The lazy Bastard’s Guide to Finland

Short Facts About Finland for people who can't be bothered with… blah blah, whatever. 

Do you want to know more about Finland, but can't be bothered using precious brain cells on reading lots of information? Trying to look busy enough in work to prevent your manager from putting extra work on you before 5:30?

Then sit your lazy ass back in that reclining chair and read on.

What's the main religion in Finland?


70.94 per cent of the 5.5 million overall population thinks Jesus is a solid guy, while the 0.4 per cent of the people that identify as Jewish, Muslim and Hindu etc. probably don't think Jesus is Mr Fantastic.

Finland has two official national churches; The Evangelical Lutheran Church of Finland (Protestant) and the far smaller Finnish Orthodox Church.

How long do Finnish people live?
79 years (men)
84 years (women)

This is just an estimate and is not a green light to push Finns into oncoming traffic. Believe me, doing this will attract attention from the police.

How do you call the police or an ambulance in Finland?
Pick up a phone (any phone will do, although it will more than likely be made by Nokia) and call 112!
Finnish education
The Finnish education system is consistently judged by the UN as one of the best education systems in the world. Finnish children begin school at the late age of 7, which has proven to be highly effective, as many Finns go on to take advantage of the state's generous selection of publicly funded lifelong learning programs.

I make no simplification when I state that any Finnish citizen, regardless of race, social group or financial circumstance, can get a decent education. Why the rest of Europe hasn't followed Finland's education policy is entirely beyond me.

Sisu is to Finland what "Keep Calm and carry on" is to the United Kingdom, and "Gee, that Kim Jong Un fella sure is dreamy," to North Korea.
Finns live their lives with Sisu, and although it's often misunderstood by other cultures, we can learn the essence of the word through the following translation.

"Extraordinary endurance in the face of adversity. Persistence, determination, guts, willpower, and resolve. An indomitable spirit."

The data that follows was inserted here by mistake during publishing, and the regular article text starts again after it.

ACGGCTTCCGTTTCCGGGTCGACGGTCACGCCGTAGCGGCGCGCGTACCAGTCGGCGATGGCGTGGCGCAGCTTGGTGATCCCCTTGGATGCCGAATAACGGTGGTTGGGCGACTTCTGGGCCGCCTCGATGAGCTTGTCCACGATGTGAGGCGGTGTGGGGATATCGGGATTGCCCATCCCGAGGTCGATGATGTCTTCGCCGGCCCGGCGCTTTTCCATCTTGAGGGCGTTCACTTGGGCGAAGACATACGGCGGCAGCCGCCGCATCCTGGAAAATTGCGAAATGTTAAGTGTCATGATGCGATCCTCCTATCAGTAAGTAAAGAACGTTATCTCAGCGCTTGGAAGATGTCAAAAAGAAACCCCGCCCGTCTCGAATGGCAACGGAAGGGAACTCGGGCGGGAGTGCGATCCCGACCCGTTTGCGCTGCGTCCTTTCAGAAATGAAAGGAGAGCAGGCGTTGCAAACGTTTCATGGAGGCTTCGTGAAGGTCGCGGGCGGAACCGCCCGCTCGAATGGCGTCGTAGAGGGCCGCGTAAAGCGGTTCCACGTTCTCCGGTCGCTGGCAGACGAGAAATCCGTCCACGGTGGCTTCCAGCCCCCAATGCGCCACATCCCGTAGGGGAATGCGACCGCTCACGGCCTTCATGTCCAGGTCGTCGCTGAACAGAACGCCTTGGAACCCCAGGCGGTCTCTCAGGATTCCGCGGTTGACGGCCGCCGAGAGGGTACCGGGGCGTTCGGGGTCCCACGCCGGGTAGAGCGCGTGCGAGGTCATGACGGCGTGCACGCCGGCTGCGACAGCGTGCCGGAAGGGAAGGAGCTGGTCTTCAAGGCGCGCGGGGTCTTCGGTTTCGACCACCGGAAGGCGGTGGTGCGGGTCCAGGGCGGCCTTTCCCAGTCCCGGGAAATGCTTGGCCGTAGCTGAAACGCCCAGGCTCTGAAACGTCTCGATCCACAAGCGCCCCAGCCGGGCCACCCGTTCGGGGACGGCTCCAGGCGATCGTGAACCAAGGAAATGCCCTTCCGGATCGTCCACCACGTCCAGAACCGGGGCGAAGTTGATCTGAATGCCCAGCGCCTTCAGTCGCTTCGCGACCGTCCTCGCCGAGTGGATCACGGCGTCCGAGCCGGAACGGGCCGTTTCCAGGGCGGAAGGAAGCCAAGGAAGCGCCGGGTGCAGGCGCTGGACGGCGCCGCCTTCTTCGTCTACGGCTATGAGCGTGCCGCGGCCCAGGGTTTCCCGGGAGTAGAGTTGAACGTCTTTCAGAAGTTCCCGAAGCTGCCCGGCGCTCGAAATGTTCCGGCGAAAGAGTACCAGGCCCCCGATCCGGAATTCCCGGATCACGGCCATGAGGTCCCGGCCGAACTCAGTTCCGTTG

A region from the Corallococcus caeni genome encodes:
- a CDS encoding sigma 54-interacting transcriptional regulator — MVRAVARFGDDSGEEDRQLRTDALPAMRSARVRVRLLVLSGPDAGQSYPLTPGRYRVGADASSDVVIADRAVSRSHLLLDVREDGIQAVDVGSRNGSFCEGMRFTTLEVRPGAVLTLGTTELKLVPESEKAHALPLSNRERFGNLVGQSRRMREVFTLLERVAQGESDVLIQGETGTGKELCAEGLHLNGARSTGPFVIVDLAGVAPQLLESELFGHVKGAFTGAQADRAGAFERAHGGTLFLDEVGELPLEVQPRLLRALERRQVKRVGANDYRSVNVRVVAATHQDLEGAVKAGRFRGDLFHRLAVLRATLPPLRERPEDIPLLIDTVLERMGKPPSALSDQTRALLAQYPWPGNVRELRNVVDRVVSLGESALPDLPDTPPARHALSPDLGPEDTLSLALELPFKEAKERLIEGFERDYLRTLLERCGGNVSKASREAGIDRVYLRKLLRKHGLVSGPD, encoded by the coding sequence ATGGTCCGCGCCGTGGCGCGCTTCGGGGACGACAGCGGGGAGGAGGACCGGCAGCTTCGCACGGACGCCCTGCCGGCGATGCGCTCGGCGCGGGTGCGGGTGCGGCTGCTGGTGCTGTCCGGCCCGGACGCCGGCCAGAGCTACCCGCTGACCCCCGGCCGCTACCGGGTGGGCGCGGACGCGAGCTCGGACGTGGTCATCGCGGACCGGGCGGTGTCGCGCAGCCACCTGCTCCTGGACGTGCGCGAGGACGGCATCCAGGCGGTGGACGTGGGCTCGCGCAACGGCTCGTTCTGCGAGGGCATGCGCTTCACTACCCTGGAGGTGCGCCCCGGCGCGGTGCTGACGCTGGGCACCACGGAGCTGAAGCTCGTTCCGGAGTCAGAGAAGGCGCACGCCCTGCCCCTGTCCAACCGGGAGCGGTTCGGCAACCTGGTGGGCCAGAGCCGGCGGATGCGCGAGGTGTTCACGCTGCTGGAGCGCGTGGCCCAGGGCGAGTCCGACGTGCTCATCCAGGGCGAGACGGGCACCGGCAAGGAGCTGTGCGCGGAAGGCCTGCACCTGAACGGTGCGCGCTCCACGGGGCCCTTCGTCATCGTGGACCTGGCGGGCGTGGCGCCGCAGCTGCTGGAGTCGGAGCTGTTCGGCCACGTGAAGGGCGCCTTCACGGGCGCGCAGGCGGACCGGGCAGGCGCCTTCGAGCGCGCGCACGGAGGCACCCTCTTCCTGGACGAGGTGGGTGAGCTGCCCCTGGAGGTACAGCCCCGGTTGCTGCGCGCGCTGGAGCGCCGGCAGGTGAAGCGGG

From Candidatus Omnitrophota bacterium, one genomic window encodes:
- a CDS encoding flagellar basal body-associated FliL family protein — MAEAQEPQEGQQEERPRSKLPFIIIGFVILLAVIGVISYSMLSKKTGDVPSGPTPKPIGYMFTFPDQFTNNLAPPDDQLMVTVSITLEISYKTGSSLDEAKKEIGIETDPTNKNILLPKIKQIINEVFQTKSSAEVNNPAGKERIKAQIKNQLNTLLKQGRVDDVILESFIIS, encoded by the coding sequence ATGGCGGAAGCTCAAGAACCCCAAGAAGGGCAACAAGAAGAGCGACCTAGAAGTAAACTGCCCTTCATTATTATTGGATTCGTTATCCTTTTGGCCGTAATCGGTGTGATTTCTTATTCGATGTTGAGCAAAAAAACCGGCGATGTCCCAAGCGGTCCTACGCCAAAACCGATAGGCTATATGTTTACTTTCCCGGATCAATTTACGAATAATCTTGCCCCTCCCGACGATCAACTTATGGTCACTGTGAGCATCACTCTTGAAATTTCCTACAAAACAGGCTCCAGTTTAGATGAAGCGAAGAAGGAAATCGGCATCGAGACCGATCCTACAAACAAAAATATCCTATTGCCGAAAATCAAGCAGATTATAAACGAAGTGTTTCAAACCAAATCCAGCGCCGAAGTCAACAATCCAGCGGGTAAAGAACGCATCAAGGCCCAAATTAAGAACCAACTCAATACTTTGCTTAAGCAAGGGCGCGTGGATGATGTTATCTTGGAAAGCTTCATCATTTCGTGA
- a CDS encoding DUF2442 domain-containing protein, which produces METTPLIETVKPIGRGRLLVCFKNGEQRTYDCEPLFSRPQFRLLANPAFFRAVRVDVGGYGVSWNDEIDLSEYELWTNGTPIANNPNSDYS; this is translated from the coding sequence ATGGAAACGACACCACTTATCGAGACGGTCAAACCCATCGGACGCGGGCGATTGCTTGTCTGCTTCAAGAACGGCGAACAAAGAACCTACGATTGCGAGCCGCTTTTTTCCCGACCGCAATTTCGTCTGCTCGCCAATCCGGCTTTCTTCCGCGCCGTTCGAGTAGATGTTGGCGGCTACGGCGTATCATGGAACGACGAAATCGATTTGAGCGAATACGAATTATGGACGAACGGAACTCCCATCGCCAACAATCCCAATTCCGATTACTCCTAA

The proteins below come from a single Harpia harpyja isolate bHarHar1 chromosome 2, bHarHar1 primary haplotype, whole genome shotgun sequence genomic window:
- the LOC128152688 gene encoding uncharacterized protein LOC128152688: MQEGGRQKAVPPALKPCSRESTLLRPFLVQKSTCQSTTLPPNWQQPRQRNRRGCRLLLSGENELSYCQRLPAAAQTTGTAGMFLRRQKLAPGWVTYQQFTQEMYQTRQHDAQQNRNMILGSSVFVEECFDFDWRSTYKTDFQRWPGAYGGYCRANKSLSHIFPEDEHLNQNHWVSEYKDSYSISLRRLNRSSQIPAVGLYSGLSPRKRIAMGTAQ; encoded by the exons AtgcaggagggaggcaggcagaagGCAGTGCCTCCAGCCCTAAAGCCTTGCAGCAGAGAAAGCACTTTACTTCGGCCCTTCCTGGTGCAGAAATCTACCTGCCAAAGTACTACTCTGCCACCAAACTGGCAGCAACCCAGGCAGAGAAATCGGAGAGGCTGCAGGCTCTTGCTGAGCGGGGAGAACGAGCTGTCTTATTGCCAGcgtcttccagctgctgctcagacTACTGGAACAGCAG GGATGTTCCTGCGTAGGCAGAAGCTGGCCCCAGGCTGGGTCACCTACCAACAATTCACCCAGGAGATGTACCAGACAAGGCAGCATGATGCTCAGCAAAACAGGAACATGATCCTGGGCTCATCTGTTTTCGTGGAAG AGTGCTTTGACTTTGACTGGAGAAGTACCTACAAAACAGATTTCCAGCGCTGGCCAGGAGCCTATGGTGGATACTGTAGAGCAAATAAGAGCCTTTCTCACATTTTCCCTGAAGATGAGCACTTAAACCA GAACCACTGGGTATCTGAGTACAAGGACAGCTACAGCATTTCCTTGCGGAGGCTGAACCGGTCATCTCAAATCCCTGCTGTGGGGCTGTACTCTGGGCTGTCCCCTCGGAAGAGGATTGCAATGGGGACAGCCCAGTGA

But living life with Sisu isn't about just being tough, it's about being strong enough to open your heart to others and to life while knowing that when life gives you a bad hand, you will deal with it, and you will be OK.

If you would like to know about living life with Sisu, I highly recommend reading "Sisu: The Finnish Art of Courage." Written by the Finnish photographer and writer, Joanna Ulfsdotter Nylund.

The book is loaded with beautiful images and expert opinions and explains how you can apply Sisu to everything from relationships to careers. It was absolutely the best book I read in 2018 and will more than likely be the best book I read in 2019!

Is Finland dark all the time?

No! Due to Finland's geographical location, you can expect to see the sunrise at 4 a.m and not set until around 1 a.m in the summer months in Helsinki. And some places in Northern Finland don't see darkness for the entire summer.

The winter brings darkness, though. It also hurts your face!

Remember that scene on the Shining when Jack Nicolson is sitting outside the Overlook Hotel, frozen solid with a look of rage on his face? That's called "Waiting for the bus" on a winter morning in Finland.

Finnish politics

Like a fun-loving bisexual, Finland likes a bit of both and has a Prime Minister and a President.

The President

Sauli Niinistö

President of the Conservative National Coalition Party and current head of state, Sauli Niinistö won the presidential election in 2015. His victory saw an end to the 30-year ruling stretch of the opposing party, the Social Democrats.

Ironically, becoming President means the political influence he enjoyed as finance minister from 1996-2001-when he gained an excellent reputation for leading Finland towards economic growth after the collapse of the Soviet Union- has been swapped for a jolly frolic of formal affairs and state dinners.

The President of Finland's role resembles that of Her Majesty the Queen of the United Kingdom and Northern Ireland. They can't really do much, but It's still kind of a big deal when they come to town.

The Prime Minister

A lawyer by profession, leader of the Social Democratic Party, Antti Rinne became the Prime Minister of Finland after winning the majority vote in the 2019 election. Before taking his current job, Rinne did a few steady gigs as the Minister of Finance, Deputy Prime Minister of Finland and Speaker of Parliament. 

So, there you have it. A few fun facts about Finland you can use to impress your friends. 

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